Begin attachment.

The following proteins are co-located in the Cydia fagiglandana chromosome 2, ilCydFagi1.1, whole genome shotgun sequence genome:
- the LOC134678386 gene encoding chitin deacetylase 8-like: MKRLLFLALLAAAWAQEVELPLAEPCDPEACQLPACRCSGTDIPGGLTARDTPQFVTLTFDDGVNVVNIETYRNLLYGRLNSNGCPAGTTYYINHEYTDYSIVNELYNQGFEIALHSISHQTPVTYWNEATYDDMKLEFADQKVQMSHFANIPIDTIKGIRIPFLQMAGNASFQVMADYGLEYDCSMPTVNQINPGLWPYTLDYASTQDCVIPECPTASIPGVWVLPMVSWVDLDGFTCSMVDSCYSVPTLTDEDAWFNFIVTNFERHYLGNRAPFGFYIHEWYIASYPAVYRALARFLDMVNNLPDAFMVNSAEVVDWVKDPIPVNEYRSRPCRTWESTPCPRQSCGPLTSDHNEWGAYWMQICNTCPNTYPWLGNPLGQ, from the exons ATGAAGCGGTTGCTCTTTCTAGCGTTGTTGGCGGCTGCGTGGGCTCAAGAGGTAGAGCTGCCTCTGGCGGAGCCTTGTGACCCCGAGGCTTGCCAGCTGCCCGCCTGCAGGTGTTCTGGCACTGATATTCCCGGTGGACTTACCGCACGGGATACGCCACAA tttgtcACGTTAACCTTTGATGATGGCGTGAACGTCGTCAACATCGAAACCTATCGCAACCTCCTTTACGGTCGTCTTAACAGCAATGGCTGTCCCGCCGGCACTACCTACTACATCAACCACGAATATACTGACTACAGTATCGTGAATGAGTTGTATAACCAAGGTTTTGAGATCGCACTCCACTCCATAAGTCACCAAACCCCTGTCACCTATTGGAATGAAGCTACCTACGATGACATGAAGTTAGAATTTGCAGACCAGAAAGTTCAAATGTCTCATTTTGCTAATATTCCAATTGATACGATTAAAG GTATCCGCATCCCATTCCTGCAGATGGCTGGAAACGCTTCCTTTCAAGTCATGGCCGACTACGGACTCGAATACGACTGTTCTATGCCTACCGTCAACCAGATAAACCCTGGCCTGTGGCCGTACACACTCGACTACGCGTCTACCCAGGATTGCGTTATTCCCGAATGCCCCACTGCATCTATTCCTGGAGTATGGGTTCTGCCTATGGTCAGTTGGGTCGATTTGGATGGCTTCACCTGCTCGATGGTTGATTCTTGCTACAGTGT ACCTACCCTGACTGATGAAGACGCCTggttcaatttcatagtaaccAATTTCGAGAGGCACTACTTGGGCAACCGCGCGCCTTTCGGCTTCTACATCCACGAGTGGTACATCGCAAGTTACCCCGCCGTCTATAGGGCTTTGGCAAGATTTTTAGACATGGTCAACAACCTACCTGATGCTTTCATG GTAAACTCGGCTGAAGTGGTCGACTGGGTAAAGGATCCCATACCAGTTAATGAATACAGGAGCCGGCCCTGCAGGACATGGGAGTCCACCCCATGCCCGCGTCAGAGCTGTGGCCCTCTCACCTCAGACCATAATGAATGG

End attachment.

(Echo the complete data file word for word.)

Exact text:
The following proteins are co-located in the Cydia fagiglandana chromosome 2, ilCydFagi1.1, whole genome shotgun sequence genome:
- the LOC134678386 gene encoding chitin deacetylase 8-like: MKRLLFLALLAAAWAQEVELPLAEPCDPEACQLPACRCSGTDIPGGLTARDTPQFVTLTFDDGVNVVNIETYRNLLYGRLNSNGCPAGTTYYINHEYTDYSIVNELYNQGFEIALHSISHQTPVTYWNEATYDDMKLEFADQKVQMSHFANIPIDTIKGIRIPFLQMAGNASFQVMADYGLEYDCSMPTVNQINPGLWPYTLDYASTQDCVIPECPTASIPGVWVLPMVSWVDLDGFTCSMVDSCYSVPTLTDEDAWFNFIVTNFERHYLGNRAPFGFYIHEWYIASYPAVYRALARFLDMVNNLPDAFMVNSAEVVDWVKDPIPVNEYRSRPCRTWESTPCPRQSCGPLTSDHNEWGAYWMQICNTCPNTYPWLGNPLGQ, from the exons ATGAAGCGGTTGCTCTTTCTAGCGTTGTTGGCGGCTGCGTGGGCTCAAGAGGTAGAGCTGCCTCTGGCGGAGCCTTGTGACCCCGAGGCTTGCCAGCTGCCCGCCTGCAGGTGTTCTGGCACTGATATTCCCGGTGGACTTACCGCACGGGATACGCCACAA tttgtcACGTTAACCTTTGATGATGGCGTGAACGTCGTCAACATCGAAACCTATCGCAACCTCCTTTACGGTCGTCTTAACAGCAATGGCTGTCCCGCCGGCACTACCTACTACATCAACCACGAATATACTGACTACAGTATCGTGAATGAGTTGTATAACCAAGGTTTTGAGATCGCACTCCACTCCATAAGTCACCAAACCCCTGTCACCTATTGGAATGAAGCTACCTACGATGACATGAAGTTAGAATTTGCAGACCAGAAAGTTCAAATGTCTCATTTTGCTAATATTCCAATTGATACGATTAAAG GTATCCGCATCCCATTCCTGCAGATGGCTGGAAACGCTTCCTTTCAAGTCATGGCCGACTACGGACTCGAATACGACTGTTCTATGCCTACCGTCAACCAGATAAACCCTGGCCTGTGGCCGTACACACTCGACTACGCGTCTACCCAGGATTGCGTTATTCCCGAATGCCCCACTGCATCTATTCCTGGAGTATGGGTTCTGCCTATGGTCAGTTGGGTCGATTTGGATGGCTTCACCTGCTCGATGGTTGATTCTTGCTACAGTGT ACCTACCCTGACTGATGAAGACGCCTggttcaatttcatagtaaccAATTTCGAGAGGCACTACTTGGGCAACCGCGCGCCTTTCGGCTTCTACATCCACGAGTGGTACATCGCAAGTTACCCCGCCGTCTATAGGGCTTTGGCAAGATTTTTAGACATGGTCAACAACCTACCTGATGCTTTCATG GTAAACTCGGCTGAAGTGGTCGACTGGGTAAAGGATCCCATACCAGTTAATGAATACAGGAGCCGGCCCTGCAGGACATGGGAGTCCACCCCATGCCCGCGTCAGAGCTGTGGCCCTCTCACCTCAGACCATAATGAATGG